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The points of contact between Rutgers Cooperative Extension Service and the grower & business communities are the NJ County Agricultural Agents. The agents are a tremendous source of information for both new and experienced growers. Visit your local county extension office.

Monday, May 28, 2012

Update on migratory insect pests

-Joseph Ingerson-Mahar
Caterpillars of both fall armyworm and beet armyworm were found in sweet corn in the Hammonton area on May 25.  This is a much earlier occurrence of these insects than normal.  Farmers should be vigilant for feeding damage in peppers, tomatoes, sweet corn, spinach and other susceptible crops.

Fall armyworm tends to feed on grasses including field and sweet corn and sudan grass.  The caterpillars of FAW can be recognized by the inverted 'Y' marking on the head.  The body is generally brown with light and dark stripes and a yellowish stripe just above the base of the legs extending the whole body.  The head is reddish brown.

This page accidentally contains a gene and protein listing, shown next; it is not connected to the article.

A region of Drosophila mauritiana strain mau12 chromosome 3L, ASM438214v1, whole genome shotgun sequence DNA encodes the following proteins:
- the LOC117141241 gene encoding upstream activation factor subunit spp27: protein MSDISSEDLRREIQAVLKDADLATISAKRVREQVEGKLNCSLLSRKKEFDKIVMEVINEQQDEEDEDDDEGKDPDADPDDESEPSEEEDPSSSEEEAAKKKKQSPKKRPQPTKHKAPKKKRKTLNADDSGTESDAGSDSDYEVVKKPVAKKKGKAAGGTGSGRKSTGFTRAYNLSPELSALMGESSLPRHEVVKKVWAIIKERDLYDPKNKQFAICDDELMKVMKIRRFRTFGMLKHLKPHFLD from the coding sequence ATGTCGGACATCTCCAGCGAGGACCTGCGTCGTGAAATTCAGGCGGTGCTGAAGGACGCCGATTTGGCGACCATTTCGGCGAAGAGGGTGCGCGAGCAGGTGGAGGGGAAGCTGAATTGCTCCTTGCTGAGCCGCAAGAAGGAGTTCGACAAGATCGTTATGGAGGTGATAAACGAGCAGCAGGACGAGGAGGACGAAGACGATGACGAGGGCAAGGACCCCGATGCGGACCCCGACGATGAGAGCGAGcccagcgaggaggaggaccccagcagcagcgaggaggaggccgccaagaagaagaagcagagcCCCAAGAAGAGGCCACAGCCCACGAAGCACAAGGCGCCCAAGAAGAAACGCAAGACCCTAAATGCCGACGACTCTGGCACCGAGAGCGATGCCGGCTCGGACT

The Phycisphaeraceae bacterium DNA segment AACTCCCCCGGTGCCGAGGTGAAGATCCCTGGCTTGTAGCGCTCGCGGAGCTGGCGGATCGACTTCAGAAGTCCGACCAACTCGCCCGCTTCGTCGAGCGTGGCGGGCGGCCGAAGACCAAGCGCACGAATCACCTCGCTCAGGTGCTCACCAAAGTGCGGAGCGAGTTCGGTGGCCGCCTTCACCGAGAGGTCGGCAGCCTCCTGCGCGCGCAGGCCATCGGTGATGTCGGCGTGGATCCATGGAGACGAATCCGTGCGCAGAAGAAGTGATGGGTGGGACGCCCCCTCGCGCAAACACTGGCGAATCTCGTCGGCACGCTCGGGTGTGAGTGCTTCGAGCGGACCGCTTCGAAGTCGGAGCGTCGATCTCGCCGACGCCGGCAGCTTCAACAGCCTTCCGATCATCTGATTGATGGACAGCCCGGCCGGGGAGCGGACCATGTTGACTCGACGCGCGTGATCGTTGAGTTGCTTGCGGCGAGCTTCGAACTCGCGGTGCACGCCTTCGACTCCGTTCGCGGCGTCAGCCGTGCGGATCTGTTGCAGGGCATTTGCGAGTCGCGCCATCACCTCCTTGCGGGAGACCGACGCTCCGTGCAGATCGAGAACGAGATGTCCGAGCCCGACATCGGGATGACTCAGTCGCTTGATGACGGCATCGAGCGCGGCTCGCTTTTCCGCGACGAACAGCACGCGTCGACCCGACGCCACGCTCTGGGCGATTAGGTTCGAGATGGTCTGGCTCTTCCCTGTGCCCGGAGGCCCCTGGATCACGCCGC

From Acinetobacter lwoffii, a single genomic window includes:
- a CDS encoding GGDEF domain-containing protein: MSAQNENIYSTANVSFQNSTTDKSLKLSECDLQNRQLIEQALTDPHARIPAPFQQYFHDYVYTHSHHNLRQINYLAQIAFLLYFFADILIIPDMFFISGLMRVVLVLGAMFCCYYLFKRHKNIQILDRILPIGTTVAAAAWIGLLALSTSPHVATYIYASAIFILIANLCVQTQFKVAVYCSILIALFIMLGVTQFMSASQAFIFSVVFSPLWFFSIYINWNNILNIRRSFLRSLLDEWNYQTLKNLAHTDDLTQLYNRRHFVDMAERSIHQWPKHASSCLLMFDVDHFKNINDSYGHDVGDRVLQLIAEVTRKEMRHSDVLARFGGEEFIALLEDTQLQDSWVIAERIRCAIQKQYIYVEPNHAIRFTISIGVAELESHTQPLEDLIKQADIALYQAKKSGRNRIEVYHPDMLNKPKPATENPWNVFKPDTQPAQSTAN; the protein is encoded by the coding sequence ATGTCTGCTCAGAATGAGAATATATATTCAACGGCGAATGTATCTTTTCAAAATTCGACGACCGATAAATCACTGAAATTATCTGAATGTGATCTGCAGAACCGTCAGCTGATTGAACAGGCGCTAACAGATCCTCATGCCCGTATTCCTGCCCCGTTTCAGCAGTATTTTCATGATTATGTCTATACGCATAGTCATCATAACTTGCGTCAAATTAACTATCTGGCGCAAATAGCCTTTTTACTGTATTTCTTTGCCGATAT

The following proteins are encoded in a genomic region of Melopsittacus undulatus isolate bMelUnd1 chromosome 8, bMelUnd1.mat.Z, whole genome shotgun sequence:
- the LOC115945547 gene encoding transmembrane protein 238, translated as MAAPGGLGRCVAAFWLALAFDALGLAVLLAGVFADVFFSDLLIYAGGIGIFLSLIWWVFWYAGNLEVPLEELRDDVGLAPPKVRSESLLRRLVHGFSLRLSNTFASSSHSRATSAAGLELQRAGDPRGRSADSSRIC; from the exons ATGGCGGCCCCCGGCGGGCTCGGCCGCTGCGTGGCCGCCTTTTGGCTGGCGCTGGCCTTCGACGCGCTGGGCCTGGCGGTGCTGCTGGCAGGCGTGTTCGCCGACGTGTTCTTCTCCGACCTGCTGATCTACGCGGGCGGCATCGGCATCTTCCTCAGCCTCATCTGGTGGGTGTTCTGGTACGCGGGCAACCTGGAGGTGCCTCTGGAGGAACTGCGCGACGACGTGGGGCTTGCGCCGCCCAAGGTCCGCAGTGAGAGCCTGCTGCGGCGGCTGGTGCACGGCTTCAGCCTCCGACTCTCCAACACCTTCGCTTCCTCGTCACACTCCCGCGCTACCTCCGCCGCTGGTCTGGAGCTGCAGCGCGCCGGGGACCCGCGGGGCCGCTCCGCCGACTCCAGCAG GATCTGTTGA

Beet armyworm tends to feed on broadleaf crops, especially peppers, tomatoes and spinach.  It can be recognized by its general green color with a pale yellow stripe above the base of the legs extending the length of its body.  Below this stripe the caterpillar is yellow or greenish yellow and above the stripe it is green.  There is a distinct oval black spot on either side of the caterpillar close to the head.

In addition to these insects there has been an increase in the yellow-striped armyworm population in south Jersey.  This caterpillar feeds on a wide range of vegetable crops.  It is usually a secondary pest but at times can be locally abundant.  This caterpillar is black with bright yellow stripes extending the length of the body.  The head is brown.

Controls for these pests are essentially the same now as in later in the season.  What will be the greatest problem is that some farmers may be caught off guard by their early appearance.